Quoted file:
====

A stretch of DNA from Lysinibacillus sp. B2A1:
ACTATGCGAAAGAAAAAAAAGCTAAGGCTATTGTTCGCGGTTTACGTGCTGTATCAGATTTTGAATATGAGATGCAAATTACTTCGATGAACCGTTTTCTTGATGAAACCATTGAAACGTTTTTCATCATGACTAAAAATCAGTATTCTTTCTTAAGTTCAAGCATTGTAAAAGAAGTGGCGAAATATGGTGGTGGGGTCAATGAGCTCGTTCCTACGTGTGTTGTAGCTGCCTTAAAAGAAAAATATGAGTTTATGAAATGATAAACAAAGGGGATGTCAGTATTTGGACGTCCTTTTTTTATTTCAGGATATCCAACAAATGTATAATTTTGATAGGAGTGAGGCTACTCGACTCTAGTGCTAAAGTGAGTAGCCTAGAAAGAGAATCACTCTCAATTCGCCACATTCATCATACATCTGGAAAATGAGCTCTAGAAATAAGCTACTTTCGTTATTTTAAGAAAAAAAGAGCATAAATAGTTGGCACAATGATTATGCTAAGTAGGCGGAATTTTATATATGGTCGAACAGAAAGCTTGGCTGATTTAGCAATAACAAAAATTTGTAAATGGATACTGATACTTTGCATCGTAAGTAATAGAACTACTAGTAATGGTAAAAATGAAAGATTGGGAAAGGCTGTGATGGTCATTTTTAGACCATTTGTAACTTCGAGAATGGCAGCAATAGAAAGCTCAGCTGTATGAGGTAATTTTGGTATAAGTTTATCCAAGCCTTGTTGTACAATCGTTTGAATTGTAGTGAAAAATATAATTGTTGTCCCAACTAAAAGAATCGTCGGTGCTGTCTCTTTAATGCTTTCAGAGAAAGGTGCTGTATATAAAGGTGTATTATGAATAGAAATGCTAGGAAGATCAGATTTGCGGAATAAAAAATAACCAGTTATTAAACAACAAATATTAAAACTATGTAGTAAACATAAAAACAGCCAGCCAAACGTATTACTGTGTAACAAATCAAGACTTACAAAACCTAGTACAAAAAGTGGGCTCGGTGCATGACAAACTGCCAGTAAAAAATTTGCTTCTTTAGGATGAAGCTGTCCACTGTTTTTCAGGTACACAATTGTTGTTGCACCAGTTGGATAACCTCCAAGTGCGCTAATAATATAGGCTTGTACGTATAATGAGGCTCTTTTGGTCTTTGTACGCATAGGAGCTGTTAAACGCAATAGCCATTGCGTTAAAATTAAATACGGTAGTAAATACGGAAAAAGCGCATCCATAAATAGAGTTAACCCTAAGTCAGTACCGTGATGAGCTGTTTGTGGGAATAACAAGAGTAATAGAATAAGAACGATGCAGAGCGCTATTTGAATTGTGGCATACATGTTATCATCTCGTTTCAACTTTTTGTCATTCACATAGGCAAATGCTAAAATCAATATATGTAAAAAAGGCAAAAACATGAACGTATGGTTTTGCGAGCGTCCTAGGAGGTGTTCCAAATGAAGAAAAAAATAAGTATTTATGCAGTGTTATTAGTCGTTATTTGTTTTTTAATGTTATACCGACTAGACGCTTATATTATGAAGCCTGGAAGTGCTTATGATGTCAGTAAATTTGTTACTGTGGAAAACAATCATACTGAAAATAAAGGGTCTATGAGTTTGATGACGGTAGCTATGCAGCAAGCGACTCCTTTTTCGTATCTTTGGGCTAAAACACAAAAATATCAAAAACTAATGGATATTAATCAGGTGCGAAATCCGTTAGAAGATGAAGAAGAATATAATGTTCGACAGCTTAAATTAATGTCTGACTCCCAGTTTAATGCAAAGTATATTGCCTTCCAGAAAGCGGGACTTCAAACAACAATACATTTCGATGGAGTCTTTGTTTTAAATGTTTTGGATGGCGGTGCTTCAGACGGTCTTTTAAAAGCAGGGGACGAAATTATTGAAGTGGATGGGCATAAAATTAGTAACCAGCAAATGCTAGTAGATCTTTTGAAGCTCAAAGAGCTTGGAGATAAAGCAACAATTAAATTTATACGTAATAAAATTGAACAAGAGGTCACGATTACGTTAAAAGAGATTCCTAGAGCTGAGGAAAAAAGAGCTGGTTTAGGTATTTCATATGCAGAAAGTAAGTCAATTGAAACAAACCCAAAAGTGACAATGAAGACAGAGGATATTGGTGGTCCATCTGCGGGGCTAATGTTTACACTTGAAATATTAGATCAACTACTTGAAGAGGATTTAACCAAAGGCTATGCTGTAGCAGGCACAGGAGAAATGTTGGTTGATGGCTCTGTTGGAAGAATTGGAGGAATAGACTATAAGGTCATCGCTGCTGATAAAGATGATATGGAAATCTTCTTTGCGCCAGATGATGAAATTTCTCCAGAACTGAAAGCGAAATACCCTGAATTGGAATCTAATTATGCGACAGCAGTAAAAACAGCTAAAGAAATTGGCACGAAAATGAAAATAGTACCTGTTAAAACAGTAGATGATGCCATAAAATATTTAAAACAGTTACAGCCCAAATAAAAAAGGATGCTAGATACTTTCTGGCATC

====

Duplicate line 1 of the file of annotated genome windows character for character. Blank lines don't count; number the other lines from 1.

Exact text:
A stretch of DNA from Lysinibacillus sp. B2A1: